In the final part of the example configuration, the policy map is attached to serial interface 0 in the inbound (input) direction by specifying the input keyword of the service-policy command.

Router(config)# interface serial 0
Router(config-if)# service-policy input TUNNEL_MARKING 
Router(config-if)# end

Example: Verifying the Tunnel Marking for GRE Tunnels Configuration

This section contains sample output from the show policy-map interface command and the show policy-map command. The output from these commands can be used to verify and monitor the feature configuration in your network.

The following is sample output from the show policy-map interface command. In this sample output, the character string "ip dscp tunnel 3" indicates that GRE tunnel marking has been configured to set the DSCP value in the header of a GRE-tunneled packet.

Router# show policy-map interface

 Serial0 

Service-policy input: tunnel

    Class-map: frde (match-all)
      0 packets, 0 bytes
      30 second offered rate 0 bps, drop rate 0 bps
      Match: fr-de 
      QoS Set
        ip dscp tunnel 3
          Packets marked 0

    Class-map: class-default (match-any) 
      13736 packets, 1714682 bytes
      30 second offered rate 0 bps, drop rate 0 bps
      Match: any 
        13736 packets, 1714682 bytes
        30 second rate 0 bps

The following is sample output from the show policy-map command. In this sample output, the character string "ip precedence tunnel 4" indicates that the GRE tunnel marking feature has been configured to set the IP precedence value in the header of an GRE-tunneled packet.

Router# show policy-map

Policy Map TUNNEL_MARKING
    Class MATCH_FRDE
      set ip precedence tunnel 4

Additional References

Related Documents

Related Topic
Document Title

Cisco IOS commands

Cisco IOS Master Commands List, All Releases

QoS commands: complete command syntax, command modes, command history, defaults, usage guidelines, and examples

Cisco IOS Quality of Service Solutions Command Reference

MQC

"Applying QoS Features Using the MQC" module

Tunnel marking for Layer 2 Tunnel Protocol Version 3 (L2TPv3) tunnels

"QoS: Tunnel Marking for L2TPv3 Tunnels" module

DSCP

"Overview of DiffServ for Quality of Service" module


Standards

Standard
Title

No new or modified standards are supported by this feature, and support for existing standards has not been modified by this feature.


MIBs

MIB
MIBs Link

No new or modified MIBs are supported by this feature, and support for existing MIBs has not been modified by this feature.

To locate and download MIBs for selected platforms, Cisco IOS releases, and feature sets, use Cisco MIB Locator found at the following URL:

http://www.cisco.com/go/mibs


RFCs

RFC
Title

No new or modified RFCs are supported by this feature, and support for existing RFCs has not been modified by this feature.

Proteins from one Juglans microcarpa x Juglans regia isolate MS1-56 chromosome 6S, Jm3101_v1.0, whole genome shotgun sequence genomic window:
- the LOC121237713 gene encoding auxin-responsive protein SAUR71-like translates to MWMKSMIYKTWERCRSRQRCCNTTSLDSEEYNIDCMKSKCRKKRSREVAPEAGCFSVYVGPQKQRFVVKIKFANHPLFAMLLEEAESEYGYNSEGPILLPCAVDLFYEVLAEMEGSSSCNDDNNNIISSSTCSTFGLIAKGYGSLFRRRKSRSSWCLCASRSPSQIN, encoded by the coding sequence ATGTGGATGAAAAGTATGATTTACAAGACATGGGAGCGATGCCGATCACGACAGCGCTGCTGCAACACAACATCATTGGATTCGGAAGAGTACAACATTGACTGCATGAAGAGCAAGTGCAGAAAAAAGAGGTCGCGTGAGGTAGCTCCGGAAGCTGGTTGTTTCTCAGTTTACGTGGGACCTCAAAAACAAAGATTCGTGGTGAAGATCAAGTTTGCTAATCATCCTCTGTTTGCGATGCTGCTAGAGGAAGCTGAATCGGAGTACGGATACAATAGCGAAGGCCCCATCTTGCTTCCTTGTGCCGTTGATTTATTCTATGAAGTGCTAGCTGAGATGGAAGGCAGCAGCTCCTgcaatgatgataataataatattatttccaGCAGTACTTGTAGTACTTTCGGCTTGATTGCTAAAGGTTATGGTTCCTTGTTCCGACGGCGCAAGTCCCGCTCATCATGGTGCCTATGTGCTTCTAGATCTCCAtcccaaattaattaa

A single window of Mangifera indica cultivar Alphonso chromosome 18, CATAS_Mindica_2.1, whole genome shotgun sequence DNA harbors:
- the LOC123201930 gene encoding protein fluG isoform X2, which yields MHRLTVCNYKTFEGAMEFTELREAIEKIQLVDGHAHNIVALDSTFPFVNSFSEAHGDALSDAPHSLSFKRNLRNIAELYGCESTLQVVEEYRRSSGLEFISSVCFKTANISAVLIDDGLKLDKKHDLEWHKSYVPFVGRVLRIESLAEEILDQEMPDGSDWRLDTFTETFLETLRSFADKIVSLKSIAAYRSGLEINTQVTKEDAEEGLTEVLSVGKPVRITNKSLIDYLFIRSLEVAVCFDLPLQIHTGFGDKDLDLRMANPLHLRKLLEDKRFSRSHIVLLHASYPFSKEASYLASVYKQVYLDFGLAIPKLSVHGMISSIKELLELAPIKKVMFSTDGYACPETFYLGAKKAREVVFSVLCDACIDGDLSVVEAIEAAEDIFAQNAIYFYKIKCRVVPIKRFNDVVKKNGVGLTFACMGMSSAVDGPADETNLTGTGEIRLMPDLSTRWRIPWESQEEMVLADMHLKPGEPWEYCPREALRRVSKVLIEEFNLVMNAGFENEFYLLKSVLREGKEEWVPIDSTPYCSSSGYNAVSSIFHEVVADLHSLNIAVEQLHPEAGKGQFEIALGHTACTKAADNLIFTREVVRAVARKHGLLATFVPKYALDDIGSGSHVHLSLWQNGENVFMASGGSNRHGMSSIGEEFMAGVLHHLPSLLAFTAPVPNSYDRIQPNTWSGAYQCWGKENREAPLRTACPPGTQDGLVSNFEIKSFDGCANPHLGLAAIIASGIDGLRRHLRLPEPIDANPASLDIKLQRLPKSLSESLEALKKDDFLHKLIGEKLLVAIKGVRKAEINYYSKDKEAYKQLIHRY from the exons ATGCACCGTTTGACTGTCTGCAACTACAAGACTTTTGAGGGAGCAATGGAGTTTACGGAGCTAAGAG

Technical Assistance

Description
Link

The Cisco Support and Documentation website provides online resources to download documentation, software, and tools. Use these resources to install and configure the software and to troubleshoot and resolve technical issues with Cisco products and technologies. Access to most tools on the Cisco Support and Documentation website requires a Cisco.com user ID and password.

http://www.cisco.com/cisco/web/support/index.html


Feature Information for QoS Tunnel Marking for GRE Tunnels

Table 1 lists the release history for this feature.

Use Cisco Feature Navigator to find information about platform support and software image support. Cisco Feature Navigator enables you to determine which software images support a specific software release, feature set, or platform. To access Cisco Feature Navigator, go to http://www.cisco.com/go/cfn. An account on Cisco.com is not required.


Note Table 1 ists only the software release that introduced support for a given feature in a given software release train. Unless noted otherwise, subsequent releases of that software release train also support that feature.


Table 1 Feature Information for QoS Tunnel Marking for GRE Tunnels 

Feature Name
Releases
Feature Information

QoS Tunnel Marking for GRE Tunnels

12.4(15)T2
12.2(33)SRC
12.2(33)SB

The QoS Tunnel Marking for GRE Tunnels feature introduces the capability to define and control the QoS for incoming customer traffic on the PE router in a service provider network.

Note For Cisco IOS Release 12.4(15)T2, the QoS Tunnel Marking for GRE Tunnels feature is supported only on platforms equipped with a Cisco MGX Route Processor Module (RPM-XF).

The following commands were introduced or modified: match atm-clp, match cos, match fr-de, police, police (two rates), set ip dscp tunnel, set ip precedence tunnel, show policy-map, show policy-map interface.